Bolsters are from strip styrene (layers). I used a tap and drill set to accept the 2-56 screws for the trucks Details West makes the metal cushion draft gear unique to these gondolas Commercial brake hoses and brackets were glued in place Grab irons and ladders are from brass rod and strip styrene. The prototype showed some damaged (bent) which I modeled and carefully described for judging so they didnt think I was just carelessthis has happened to numerous modelers in judging
Polly Scale New York Central jade green paint was airbrushed (thanks to Eric Carlsons equipment). Weathering using roof brown and burnt sienna was applied with a microbrush and tip of a bent paper clip (idea courtesy Bill McKean). The interior is heavily rusted with the same mixture. Black trim film represents the paint on appropriate panels. Decals as described above were applied, with a slight slope in the lettering done intentionally per the prototype and described for judging purposes
The car bottom is spray painted fabric tan with a light dusting of tan acrylic chalks, then spray painted with a fixative to protect the chalks before Dullcoting. Highway decal strips cut to.25 x 1.5 scale represent the reflective safety tape. Wider tape at the car ends came from another set. Red and white reflective tape came from another decal set. No chalk marks on the cars, since the trainmaster indicated never having seen any on this type of carnoted for the judges. Route boards are heavily weathered with drybrushed brown and grimy black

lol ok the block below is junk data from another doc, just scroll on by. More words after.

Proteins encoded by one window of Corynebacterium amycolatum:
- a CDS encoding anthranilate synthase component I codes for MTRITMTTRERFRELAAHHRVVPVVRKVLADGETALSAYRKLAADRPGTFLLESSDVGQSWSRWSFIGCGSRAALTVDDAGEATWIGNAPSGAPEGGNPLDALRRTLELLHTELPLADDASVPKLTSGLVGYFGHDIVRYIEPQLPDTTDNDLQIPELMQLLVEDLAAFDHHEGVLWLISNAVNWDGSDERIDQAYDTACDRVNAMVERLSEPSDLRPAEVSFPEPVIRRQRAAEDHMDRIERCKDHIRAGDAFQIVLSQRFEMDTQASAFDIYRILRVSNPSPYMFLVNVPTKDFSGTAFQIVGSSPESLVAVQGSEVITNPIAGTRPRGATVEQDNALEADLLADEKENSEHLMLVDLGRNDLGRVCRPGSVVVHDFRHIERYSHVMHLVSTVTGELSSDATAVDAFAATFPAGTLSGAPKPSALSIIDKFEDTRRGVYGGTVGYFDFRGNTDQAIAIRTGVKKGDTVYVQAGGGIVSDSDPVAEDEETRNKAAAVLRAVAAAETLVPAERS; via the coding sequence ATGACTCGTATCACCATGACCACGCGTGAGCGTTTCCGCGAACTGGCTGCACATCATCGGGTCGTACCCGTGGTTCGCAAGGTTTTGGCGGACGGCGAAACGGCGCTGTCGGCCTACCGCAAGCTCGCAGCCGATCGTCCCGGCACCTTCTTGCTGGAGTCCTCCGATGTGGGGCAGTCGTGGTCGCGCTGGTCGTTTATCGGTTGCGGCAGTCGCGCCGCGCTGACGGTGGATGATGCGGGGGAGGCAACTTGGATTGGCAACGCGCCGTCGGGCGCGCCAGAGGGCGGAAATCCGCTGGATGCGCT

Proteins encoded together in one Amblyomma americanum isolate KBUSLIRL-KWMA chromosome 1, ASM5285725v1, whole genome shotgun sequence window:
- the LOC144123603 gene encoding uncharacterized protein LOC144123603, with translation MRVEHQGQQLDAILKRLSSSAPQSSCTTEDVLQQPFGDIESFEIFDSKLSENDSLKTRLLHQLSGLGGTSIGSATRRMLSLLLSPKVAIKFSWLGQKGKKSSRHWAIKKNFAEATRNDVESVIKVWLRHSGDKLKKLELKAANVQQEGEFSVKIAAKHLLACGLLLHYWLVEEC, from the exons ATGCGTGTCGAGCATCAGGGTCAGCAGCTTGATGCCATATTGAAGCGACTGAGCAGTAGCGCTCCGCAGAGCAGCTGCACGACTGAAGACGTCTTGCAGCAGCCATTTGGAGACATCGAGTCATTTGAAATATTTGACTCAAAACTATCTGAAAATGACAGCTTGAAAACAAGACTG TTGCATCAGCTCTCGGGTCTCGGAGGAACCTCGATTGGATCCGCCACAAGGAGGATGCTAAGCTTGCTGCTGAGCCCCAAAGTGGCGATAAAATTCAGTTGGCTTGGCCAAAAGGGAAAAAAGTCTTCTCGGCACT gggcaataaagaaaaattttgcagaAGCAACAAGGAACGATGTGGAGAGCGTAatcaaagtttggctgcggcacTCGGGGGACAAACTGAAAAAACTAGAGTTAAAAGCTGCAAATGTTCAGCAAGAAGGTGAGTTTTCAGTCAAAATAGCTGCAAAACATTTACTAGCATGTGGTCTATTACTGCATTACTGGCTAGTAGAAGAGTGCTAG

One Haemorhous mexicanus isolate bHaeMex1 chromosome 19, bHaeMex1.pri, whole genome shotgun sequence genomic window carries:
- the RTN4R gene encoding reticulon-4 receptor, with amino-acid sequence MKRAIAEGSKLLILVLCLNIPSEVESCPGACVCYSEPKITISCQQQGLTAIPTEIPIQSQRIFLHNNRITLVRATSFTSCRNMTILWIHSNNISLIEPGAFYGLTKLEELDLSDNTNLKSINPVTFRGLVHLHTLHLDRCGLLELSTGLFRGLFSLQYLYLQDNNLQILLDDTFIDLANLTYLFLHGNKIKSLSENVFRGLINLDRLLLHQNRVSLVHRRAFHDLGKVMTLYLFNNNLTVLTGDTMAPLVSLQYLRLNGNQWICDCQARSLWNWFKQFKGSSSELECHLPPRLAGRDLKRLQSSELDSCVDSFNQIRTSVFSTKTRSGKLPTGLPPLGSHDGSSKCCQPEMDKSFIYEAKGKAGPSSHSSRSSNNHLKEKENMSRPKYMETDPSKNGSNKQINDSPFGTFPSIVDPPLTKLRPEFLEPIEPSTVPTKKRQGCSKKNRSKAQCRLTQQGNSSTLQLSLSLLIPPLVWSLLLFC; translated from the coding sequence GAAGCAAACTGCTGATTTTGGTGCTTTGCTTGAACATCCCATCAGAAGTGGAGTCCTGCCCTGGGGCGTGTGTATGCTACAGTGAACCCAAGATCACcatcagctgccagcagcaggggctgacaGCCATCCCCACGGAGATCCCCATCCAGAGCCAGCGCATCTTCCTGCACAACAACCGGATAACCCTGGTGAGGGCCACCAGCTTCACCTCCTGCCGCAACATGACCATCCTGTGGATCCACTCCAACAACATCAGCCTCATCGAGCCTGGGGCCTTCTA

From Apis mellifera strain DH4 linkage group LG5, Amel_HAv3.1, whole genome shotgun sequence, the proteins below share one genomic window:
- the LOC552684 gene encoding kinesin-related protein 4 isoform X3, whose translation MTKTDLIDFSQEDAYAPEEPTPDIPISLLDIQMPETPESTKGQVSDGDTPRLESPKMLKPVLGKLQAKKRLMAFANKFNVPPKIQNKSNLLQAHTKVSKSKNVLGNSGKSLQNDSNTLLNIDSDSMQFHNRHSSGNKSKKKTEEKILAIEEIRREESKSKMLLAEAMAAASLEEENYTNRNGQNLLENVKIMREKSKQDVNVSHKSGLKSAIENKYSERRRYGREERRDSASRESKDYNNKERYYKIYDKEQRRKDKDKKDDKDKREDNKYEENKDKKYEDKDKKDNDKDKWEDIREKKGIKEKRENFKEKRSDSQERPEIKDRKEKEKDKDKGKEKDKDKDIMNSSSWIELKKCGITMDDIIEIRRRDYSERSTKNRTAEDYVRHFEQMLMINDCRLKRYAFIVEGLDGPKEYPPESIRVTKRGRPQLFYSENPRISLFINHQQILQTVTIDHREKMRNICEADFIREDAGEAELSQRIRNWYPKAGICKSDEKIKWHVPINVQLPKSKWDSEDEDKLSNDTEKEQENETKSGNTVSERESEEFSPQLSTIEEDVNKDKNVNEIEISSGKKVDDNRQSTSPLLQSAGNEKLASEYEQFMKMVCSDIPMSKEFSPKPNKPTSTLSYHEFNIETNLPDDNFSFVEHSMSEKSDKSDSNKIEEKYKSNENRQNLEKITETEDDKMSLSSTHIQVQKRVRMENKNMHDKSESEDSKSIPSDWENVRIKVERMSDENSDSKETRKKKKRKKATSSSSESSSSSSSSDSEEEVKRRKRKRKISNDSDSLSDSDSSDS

Other detail parts such as ladders, wheel backs, faces, trucks, springs, end caps, brake wheel, AEI (automatic equipment identification) tags, end steps, and couplers were painted with various colors per the prototype, then Dullcoted when complete. The uncoupling levers include white, blue, and grimy black, which I also painted accordingly. The removable load came from pink Sioux quartzite (.25 chips) from the Dell Rapids quarry, glued on sheet styrene painted the interior color (jade green, which should/could have better been rust).
Heres the finished model including a load from actual quartzite chips from Dell Rapids quarry along with an image of the prototype
From another anglenote the details including AEI tag, lift rings, stirrup steps, ladders, uncoupling lever, cushion draft gear, grab irons, platform, brake wheel, brake chain, reporting marks, air hose (barely visible), and stirrup steps
The truck-mounted brake system prototypical on this car means less brake gear on the underside of the car. Contrast this with the example on the next slide.
The CMHX 65 gon models a prototype at Midwest Railcar Repair. It has a more typical AB brake gear set. Jeff Wilsons Detailing Freight Cars by Kalmbach Publishing has lots of tips on how to build and weather freight cars of any period (ISBN 978-0- 89024-691-7). Also, the Car Builders Cyclopedia of American Practice (on-line) has many terms.
In summary: Freight car building is an excellent learning process and can add to your freight car roster, plus a chance to work toward an Achievement Program certificate It was difficult to ruin an attractive looking jade green gondola with all the necessary weathering, but it did add to the realism based on prototype images The more detail the better appearance and score. This model earned 94 of a possible 125 points, a merit award, and first place for freight car models during Rails to the Rocks in May 2012 Questions?